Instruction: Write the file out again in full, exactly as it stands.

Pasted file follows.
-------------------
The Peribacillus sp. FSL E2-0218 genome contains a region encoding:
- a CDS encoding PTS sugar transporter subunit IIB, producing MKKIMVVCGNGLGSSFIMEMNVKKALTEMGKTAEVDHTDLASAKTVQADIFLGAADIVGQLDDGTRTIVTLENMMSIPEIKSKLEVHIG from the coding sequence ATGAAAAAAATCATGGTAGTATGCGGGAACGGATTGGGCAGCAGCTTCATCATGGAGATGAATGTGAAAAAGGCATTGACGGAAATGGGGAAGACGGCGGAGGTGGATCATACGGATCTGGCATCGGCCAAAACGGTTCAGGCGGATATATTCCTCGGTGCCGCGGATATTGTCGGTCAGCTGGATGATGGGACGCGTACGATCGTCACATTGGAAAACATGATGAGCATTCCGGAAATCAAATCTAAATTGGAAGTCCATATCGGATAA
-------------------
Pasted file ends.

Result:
The Peribacillus sp. FSL E2-0218 genome contains a region encoding:
- a CDS encoding PTS sugar transporter subunit IIB, producing MKKIMVVCGNGLGSSFIMEMNVKKALTEMGKTAEVDHTDLASAKTVQADIFLGAADIVGQLDDGTRTIVTLENMMSIPEIKSKLEVHIG from the coding sequence ATGAAAAAAATCATGGTAGTATGCGGGAACGGATTGGGCAGCAGCTTCATCATGGAGATGAATGTGAAAAAGGCATTGACGGAAATGGGGAAGACGGCGGAGGTGGATCATACGGATCTGGCATCGGCCAAAACGGTTCAGGCGGATATATTCCTCGGTGCCGCGGATATTGTCGGTCAGCTGGATGATGGGACGCGTACGATCGTCACATTGGAAAACATGATGAGCATTCCGGAAATCAAATCTAAATTGGAAGTCCATATCGGATAA